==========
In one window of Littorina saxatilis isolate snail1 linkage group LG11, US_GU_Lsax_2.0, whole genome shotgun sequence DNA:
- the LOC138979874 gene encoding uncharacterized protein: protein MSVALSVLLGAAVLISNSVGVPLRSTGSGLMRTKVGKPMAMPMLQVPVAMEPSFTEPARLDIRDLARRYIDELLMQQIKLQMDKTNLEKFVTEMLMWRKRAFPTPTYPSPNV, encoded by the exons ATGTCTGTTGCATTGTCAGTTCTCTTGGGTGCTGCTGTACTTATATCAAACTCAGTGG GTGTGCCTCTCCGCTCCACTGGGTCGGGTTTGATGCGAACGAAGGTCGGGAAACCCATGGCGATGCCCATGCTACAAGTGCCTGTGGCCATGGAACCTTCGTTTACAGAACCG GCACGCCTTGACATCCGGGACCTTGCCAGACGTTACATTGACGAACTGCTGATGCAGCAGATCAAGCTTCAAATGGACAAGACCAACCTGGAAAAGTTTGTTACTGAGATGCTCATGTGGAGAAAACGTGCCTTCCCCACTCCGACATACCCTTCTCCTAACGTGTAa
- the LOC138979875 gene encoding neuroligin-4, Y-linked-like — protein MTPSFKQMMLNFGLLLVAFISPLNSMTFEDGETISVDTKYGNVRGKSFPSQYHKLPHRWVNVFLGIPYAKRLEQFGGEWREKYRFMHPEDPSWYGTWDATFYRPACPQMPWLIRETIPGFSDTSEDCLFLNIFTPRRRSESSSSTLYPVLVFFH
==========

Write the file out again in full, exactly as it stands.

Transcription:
In one window of Littorina saxatilis isolate snail1 linkage group LG11, US_GU_Lsax_2.0, whole genome shotgun sequence DNA:
- the LOC138979874 gene encoding uncharacterized protein: protein MSVALSVLLGAAVLISNSVGVPLRSTGSGLMRTKVGKPMAMPMLQVPVAMEPSFTEPARLDIRDLARRYIDELLMQQIKLQMDKTNLEKFVTEMLMWRKRAFPTPTYPSPNV, encoded by the exons ATGTCTGTTGCATTGTCAGTTCTCTTGGGTGCTGCTGTACTTATATCAAACTCAGTGG GTGTGCCTCTCCGCTCCACTGGGTCGGGTTTGATGCGAACGAAGGTCGGGAAACCCATGGCGATGCCCATGCTACAAGTGCCTGTGGCCATGGAACCTTCGTTTACAGAACCG GCACGCCTTGACATCCGGGACCTTGCCAGACGTTACATTGACGAACTGCTGATGCAGCAGATCAAGCTTCAAATGGACAAGACCAACCTGGAAAAGTTTGTTACTGAGATGCTCATGTGGAGAAAACGTGCCTTCCCCACTCCGACATACCCTTCTCCTAACGTGTAa
- the LOC138979875 gene encoding neuroligin-4, Y-linked-like — protein MTPSFKQMMLNFGLLLVAFISPLNSMTFEDGETISVDTKYGNVRGKSFPSQYHKLPHRWVNVFLGIPYAKRLEQFGGEWREKYRFMHPEDPSWYGTWDATFYRPACPQMPWLIRETIPGFSDTSEDCLFLNIFTPRRRSESSSSTLYPVLVFFH